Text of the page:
According to Wikihow, Celestia is a good freeware, three-dimensional astronomy program that lets your kids tour stars and the solar system with an easy destination search function. The program also lets you browse the Milky Way and other solar systems and read about them. You kids can even make their own short, animated tours with Celestia.
Another great astronomy site and phone app is Google Sky. It operates using global positioning satellites. Just point your phone where you’re gazing at the sky and the app tells you the constellation.
To help your stargazing experience, you can take your phone with star apps or your computer with star-mapping software along with you as you head out at night but double-check how well your computer, tablet, or phone can handle inclement weather like cold temperatures or moisture.
If your children are younger, find books that can help you teach your child about astronomy in simple language with clear pictures and concepts their young minds can relate to. Look for a book to keep at home and a smaller reference book you can take with you outside at night as you gaze upward. wikiHow recommends Howard Schneider’s “Backyard Guide to the Night Sky” as a good field guide.
Prepare for your night out in the elements as you’re star-gazing. Bring some kind of cushioned mat to make it more comfortable to stand, sit, or lie down. Consider bringing other items of comfort, like a sleeping bag, folding chair, or camping chair. If you’re trekking to your stargazing location, you’ll want lightweight, easy-to-carry items, a flashlight to light your way, and snacks and water. You could even try a mosquito net if you’re stargazing in summer or in hot climates. Poke a hole in the mosquito netting to fit over the telescope.
Blocking the light around you is an important aspect of stargazing. If you don’t have natural barriers, you can take your own along, fashioning it with cheap PVC piping and black fabric. As long as the weather isn’t windy, this method works well, keeping street lights and other light sources from interfering.
For an even easier and easy-to-transport solution, place a towel or dark cloth over your head when you’re looking through a telescope or binoculars.
Best stargazing conditions
There are conditions that are more friendly for star-gazing. Plan for stargazing on nights with a clear sky, meaning no cloud cover, along with low humidity and reduced dust. You can see stars better in the winter months, so bundle up and get ready to look up!
Also, keep an eye on the moon cycle and plan your stargazing adventures for when the sky will be darkest.
Before you go outside your house to stargaze, turn off all the lights in your house. The less “light pollution” you have, the better you can see stars. If you have friendly neighbors, you might want to ask them to do the same while you’re searching for stars. You could even turn it into a fun event in your neighborhood.
If you’re trying to avoid light pollution, aim for late-night to early-morning stargazing. This is when the pollution is the most diminished. So, keep your schedule flexible if you can to take advantage of the best time and dates for sky-viewing.
What to look for up there
Now that you’ve found the best spot and have the equipment you need, it’s time to start looking. Starting with the easily-identified moon is ideal. Viewing the moon and its craters is best at the quarter moon to crescent phases. Let your eyes adjust to the dark, and then start looking for stars.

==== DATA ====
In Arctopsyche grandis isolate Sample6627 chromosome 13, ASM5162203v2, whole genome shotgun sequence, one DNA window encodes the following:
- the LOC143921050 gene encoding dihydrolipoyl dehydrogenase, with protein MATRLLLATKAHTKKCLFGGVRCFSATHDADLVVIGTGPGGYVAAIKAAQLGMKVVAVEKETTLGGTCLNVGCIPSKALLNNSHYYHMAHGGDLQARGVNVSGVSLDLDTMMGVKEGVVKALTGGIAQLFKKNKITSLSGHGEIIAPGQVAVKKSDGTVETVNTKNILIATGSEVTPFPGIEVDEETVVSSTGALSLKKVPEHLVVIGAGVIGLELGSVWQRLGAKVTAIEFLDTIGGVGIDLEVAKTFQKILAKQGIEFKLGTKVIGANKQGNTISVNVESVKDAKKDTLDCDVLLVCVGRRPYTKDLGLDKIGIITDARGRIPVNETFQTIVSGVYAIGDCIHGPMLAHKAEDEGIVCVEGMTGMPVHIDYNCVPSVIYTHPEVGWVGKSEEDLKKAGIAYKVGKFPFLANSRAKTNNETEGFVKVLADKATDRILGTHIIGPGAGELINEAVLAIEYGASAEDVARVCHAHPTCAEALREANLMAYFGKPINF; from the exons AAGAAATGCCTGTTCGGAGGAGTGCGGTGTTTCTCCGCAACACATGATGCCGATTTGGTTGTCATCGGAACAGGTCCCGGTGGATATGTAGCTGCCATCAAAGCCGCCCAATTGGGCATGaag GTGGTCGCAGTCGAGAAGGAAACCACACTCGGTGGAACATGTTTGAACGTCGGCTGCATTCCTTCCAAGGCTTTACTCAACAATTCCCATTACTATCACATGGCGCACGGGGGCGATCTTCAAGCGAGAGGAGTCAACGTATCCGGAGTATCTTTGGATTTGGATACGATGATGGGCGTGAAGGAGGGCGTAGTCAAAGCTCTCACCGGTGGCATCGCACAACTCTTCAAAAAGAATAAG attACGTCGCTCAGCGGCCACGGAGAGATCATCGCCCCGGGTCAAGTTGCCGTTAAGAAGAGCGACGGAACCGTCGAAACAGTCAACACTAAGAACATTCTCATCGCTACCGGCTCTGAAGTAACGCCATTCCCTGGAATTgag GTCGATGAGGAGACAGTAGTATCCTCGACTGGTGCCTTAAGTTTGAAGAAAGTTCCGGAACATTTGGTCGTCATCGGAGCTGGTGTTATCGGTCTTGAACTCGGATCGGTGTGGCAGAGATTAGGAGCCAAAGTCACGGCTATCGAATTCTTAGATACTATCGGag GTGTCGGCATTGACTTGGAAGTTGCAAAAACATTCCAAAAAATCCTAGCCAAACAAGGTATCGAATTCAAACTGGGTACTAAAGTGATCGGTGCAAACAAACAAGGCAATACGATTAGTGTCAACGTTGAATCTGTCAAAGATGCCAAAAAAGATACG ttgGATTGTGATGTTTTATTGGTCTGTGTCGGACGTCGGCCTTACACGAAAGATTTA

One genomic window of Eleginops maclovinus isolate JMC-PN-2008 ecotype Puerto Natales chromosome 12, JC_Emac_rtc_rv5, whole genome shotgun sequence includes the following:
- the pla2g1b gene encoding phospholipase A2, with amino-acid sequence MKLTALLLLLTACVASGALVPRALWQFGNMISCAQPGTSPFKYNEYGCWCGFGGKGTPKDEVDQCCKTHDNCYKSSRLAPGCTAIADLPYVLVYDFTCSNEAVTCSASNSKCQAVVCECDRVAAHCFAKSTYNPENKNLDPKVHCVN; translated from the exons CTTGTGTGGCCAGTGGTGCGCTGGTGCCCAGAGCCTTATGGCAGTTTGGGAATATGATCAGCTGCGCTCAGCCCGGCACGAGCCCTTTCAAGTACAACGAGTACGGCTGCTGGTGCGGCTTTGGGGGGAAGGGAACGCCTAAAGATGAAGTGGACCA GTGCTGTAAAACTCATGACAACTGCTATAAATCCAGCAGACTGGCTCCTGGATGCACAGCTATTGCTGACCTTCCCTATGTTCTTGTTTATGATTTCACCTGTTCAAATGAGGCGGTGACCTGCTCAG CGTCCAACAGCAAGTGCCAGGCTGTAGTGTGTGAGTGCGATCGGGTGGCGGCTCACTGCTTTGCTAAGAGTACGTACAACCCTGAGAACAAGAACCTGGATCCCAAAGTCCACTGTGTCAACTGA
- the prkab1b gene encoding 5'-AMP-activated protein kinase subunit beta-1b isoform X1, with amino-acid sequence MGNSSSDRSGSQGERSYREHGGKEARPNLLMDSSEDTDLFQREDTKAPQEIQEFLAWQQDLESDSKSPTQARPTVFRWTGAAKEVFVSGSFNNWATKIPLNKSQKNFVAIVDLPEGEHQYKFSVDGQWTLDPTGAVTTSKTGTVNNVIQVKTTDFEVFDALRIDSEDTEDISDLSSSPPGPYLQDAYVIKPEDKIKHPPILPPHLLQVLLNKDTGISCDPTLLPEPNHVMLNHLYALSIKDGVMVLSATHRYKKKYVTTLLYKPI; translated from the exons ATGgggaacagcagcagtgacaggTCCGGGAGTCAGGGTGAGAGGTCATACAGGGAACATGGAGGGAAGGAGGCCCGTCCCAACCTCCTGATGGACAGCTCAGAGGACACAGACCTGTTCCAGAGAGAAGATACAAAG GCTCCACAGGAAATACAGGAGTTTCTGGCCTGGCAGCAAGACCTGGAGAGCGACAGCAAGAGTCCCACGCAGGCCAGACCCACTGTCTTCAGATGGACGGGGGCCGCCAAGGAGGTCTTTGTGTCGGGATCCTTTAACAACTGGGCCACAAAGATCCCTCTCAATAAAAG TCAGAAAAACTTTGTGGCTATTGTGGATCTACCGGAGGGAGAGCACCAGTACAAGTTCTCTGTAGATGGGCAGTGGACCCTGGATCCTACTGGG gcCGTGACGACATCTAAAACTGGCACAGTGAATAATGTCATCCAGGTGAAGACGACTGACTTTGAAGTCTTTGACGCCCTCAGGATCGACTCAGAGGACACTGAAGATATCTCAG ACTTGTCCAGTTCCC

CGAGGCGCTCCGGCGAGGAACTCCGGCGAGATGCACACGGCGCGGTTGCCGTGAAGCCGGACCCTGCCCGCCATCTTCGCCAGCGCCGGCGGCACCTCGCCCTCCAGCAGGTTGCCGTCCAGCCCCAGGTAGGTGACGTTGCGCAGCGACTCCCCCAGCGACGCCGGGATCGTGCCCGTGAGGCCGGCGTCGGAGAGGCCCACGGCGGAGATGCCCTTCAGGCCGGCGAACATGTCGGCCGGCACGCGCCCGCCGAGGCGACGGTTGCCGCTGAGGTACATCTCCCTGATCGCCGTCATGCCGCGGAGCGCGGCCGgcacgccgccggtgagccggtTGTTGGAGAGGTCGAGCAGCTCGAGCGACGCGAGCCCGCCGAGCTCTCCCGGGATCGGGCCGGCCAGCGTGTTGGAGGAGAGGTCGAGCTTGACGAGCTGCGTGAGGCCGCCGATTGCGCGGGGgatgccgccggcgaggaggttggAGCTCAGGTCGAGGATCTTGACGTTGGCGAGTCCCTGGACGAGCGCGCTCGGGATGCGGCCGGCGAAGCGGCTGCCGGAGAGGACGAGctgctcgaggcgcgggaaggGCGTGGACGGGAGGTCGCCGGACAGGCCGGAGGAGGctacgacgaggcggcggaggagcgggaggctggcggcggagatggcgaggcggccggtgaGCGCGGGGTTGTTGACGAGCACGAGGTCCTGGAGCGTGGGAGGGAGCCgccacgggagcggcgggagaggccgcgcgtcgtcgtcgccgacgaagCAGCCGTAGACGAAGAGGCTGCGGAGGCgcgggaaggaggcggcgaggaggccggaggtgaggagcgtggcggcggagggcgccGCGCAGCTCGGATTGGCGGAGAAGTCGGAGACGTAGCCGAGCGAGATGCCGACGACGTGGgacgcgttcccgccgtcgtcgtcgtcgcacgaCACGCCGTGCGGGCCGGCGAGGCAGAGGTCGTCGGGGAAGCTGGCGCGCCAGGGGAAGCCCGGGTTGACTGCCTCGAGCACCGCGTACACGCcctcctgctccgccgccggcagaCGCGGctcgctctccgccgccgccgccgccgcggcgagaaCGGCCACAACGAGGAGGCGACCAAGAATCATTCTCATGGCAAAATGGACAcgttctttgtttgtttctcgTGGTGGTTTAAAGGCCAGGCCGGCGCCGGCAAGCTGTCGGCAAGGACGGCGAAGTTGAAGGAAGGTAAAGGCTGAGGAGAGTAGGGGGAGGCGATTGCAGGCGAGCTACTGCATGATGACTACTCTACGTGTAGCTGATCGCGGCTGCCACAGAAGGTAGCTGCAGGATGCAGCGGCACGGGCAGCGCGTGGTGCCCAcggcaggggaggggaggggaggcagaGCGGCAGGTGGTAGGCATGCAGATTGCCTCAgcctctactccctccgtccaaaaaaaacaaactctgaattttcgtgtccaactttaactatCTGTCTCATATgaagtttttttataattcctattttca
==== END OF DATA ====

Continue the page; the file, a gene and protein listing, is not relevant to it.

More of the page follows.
See if your kids can pick out points of light and look for patterns and constellations. Try to find the well-known Big Dipper/Ursa Major, or Orion the Hunter, or Taurus the Bull. Use the phone app or a star map to locate constellations, planets, the moon, and other cool stuff. Have fun learning how to use your telescope if you purchased one. Encourage your kids to talk about what they see and look for opportunities to learn.
Consider building a DIY observatory
If you find that your family is really into stargazing, and you have good enough conditions on your own property – and a bit of extra space – you may want to build a backyard mini-observatory. It doesn’t have to be grand, and it is a fun family project that lets you keep your telescope set up and calibrated and stop straight-line light from polluting your view of the sky.
Perhaps most importantly, it provides a place out of the elements, especially appreciated in winter. So, you’re not standing out in the snow, but instead, you’re in your homemade observatory, in relative comfort with snacks, drinks, star maps, a notebook, and other things within arm’s reach. Check with your local building code and permitting department before you start building.
Soar higher into astronomy
Look on the internet for cool websites your kids will want to visit and revisit. Keep track of websites that are age-appropriate to your child. Some even include lesson plans to help them build their astronomy knowledge. If you want to set up lesson plans of your own, look at NASA’s education website. NASA also has an Astronomy Picture of the Day. Not only does that site feature an amazing photo every day, but it includes information about the picture’s subject.
Whether your child is in school or homeschooled, there are lots of online astronomy teaching resources for parents, kids, and teachers. A couple of cool learning sites are https://geology.com/teacher/astronomy-space.shtml and http://osr.org/en-us/articles/great-space-and-astronomy-lesson-plan-ideas/.
Look for a local astronomy and stargazing club to join. This is a great opportunity for beginners to learn from more seasoned stargazers at regularly held viewing sessions.
Whether you go all-out with building an observatory or just do occasional star-gazing during meteor showers, you’ll have a newfound appreciation for the world beyond your own, and have a new activity to enjoy with your children.